Romans 16:1 MEANING

Romans 16:1
(1) Phebe.--As the Roman Church is especially exhorted to receive Phebe, it has been inferred that she was one of the party to which St. Paul entrusted his Epistle, if not the actual bearer of it herself.

Our sister--i.e., in a spiritual sense--a fellow-Christian.

Servant.--Rather, a deaconess, keeping the technical term. Deacons were originally appointed to attend to the wants of the poorer members of the Church. This is the first mention of women-deacons, in regard to whom instructions are given to Timothy (1 Timothy 3:11). The necessity for an order of deaconesses would gradually make itself felt where women were kept in a stricter seclusion, as in Greece and some parts of the East.

Cenchrea.--The port of Corinth, at the head of the Eastern or Saronic Gulf, about nine miles from the city.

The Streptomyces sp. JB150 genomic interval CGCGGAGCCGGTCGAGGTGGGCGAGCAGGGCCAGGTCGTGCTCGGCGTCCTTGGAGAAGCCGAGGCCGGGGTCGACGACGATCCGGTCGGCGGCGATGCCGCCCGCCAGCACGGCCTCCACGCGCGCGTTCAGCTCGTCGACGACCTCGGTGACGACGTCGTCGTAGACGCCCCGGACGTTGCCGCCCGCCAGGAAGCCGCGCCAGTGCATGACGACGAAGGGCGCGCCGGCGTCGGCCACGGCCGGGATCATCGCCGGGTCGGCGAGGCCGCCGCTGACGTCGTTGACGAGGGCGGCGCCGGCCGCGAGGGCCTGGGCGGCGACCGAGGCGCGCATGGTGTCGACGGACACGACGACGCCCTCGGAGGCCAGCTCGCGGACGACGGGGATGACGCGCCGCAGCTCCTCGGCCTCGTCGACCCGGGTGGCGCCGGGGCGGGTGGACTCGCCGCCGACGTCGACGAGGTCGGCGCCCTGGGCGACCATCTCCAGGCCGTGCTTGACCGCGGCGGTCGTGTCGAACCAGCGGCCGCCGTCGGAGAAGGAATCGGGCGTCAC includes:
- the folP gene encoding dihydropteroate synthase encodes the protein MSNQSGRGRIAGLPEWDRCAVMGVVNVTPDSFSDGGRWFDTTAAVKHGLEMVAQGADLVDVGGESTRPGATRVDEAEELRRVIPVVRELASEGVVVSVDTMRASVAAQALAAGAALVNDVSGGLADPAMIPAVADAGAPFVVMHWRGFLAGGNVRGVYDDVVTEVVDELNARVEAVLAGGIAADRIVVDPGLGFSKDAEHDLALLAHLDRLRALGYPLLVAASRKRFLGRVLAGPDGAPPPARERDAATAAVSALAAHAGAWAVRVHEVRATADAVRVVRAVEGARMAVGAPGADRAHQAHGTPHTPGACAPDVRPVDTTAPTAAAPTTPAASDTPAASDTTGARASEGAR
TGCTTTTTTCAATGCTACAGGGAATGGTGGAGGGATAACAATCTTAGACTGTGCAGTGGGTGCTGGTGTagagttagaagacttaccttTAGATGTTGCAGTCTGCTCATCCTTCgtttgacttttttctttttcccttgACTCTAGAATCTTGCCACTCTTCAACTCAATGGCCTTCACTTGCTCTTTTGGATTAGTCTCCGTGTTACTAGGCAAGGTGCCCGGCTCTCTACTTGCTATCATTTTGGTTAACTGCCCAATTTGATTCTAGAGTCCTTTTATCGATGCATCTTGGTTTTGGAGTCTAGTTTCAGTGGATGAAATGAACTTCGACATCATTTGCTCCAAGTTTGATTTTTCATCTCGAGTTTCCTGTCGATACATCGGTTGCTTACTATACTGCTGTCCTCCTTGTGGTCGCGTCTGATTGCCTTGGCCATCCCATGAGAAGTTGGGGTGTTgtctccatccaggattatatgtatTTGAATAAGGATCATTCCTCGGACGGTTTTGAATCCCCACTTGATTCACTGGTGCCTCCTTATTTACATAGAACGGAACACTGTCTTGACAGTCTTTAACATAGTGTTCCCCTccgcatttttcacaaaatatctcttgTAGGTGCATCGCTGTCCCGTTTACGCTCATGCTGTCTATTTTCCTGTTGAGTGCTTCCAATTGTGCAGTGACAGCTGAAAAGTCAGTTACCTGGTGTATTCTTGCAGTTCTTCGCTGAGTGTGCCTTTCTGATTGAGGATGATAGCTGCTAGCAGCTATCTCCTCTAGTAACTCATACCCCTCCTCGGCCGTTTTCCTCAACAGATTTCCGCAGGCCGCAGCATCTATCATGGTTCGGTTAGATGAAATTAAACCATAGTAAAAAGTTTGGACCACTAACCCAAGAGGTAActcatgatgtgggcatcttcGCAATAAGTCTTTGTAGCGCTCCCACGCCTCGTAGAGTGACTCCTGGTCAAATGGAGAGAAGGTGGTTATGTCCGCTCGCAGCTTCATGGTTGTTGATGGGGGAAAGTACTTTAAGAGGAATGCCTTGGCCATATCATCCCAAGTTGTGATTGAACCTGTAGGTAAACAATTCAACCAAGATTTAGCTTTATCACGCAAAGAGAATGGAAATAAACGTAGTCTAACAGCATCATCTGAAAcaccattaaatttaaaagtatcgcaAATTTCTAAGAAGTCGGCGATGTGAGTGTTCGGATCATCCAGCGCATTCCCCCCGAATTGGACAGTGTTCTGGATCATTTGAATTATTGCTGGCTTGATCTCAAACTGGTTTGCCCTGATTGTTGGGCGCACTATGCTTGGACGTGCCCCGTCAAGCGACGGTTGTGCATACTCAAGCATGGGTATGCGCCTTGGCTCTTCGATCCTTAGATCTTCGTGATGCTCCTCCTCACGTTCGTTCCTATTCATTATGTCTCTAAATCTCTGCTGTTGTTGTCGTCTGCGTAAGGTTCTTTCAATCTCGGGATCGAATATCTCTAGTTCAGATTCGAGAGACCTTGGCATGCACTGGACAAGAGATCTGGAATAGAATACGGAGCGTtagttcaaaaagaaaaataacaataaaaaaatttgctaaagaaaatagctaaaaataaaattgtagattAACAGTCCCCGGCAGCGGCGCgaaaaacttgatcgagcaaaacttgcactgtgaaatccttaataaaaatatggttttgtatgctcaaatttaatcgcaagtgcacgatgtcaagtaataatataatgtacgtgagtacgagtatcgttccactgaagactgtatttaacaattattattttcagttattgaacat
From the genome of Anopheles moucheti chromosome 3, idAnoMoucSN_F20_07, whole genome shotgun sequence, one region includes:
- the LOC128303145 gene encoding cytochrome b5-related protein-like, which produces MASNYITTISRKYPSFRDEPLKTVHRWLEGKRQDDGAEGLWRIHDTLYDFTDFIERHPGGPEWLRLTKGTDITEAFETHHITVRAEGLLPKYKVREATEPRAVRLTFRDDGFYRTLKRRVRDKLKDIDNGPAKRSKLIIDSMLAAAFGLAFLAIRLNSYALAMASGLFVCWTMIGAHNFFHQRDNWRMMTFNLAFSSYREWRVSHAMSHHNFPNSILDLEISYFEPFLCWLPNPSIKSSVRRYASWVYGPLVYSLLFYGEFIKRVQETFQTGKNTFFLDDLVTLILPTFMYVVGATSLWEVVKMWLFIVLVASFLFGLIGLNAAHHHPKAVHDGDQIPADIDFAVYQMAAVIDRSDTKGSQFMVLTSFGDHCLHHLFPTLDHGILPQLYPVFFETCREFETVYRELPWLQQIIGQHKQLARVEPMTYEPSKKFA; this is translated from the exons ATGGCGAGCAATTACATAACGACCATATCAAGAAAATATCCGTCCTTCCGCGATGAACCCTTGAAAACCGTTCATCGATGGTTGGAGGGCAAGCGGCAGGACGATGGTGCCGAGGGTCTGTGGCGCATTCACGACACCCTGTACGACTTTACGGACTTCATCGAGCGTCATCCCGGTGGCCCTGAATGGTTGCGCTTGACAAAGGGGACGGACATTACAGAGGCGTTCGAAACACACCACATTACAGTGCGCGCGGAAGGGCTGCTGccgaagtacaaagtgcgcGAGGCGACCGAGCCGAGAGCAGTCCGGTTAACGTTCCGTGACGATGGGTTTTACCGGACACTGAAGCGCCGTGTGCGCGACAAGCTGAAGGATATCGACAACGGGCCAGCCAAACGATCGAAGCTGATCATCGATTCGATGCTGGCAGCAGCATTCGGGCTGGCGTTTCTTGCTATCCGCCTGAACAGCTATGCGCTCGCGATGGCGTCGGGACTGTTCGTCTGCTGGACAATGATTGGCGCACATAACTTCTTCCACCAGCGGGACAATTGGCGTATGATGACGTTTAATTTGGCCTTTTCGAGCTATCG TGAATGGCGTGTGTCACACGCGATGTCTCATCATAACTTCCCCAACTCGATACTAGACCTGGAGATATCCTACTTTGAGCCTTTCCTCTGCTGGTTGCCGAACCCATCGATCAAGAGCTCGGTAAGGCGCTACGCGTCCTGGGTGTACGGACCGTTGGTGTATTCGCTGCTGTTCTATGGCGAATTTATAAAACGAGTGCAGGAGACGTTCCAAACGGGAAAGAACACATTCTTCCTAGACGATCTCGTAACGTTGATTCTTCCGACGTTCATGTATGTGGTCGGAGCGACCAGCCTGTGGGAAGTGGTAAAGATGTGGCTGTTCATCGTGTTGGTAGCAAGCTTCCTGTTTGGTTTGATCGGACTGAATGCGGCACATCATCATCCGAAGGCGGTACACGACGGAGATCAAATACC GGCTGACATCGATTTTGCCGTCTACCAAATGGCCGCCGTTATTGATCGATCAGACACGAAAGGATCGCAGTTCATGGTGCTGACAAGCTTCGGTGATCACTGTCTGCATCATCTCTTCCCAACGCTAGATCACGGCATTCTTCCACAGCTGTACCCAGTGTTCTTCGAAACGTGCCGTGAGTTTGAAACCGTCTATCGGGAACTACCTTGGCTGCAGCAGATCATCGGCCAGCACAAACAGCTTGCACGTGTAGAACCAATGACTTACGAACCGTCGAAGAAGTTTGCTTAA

Verses 1-20. - K. Commendation of Phoebe, and salutations to Christians at Rome. Verses 1, 2. - I commend unto you Phoebe our sister (i.e. fellow-Christian), who is a servant of the Church that is in Cenchrea: that ye receive her in the Lord, worthily of the saints, and assist her (παραστῆτε, literally, stand by her) in whatsoever business she hath need of you: for she too hath been a succourer (προστάτις, corresponding to παραστῆτε) of many, and of mine own self. This Phoebe was probably the bearer of the Epistle. She appears to have had business, perhaps of a legal kind, that took her to Rome; and St. Paul took advantage of her going to send the letter by her, desiring also to enlist the aid of her fellow-Christians at Rome in furtherance of her business, whatever it might be. Her having business at Rome, and her having been "a succourer of many," suggests the idea of her being a lady of means. Her designation as διάκονος of the Church at Cenchrea probably implies that she held an office there corresponding to that of deaconess, though there is no reason to suppose the distinguishing term διακόνισσα to have been as yet in use. Her function, and that of others (as perhaps of Tryphena and Tryphosa, mentioned in ver. 12 as "labouring much in the Lord"), might be to minister to the sick and poor, and to fulfil such charitable offices as women could best discharge. Cf. 1 Timothy 3:11, where γυναῖκας, mentioned in the midst of directions as to the qualifications of men for the office of deacons, probably denotes women who fulfilled similar duties. Cf. also Pliny's celebrated letter to Trajan (circ. A.D. 107), in which he says that he had extorted information as to the doings of Christians, "ex duabus ancillis, quae ministrae dicebantur." The Latin ministra answers exactly to the Greek διάκονος. Cenchrea was the port of Corinth on the Saronic Gulf; and it appears from this passage that there was a Church or congregation there, as well as one or more in Corinth itself. It is an interesting conjecture that St. Paul, in speaking of Phoebe having been a succourer of himself as well as of others, may refer to an illness of his own at Cenchrea, during which she had ministered to him, and that his shaving his head at Cenchrea because he had a vow (Acts 18:18) may have been during, or on his recovery from, that illness.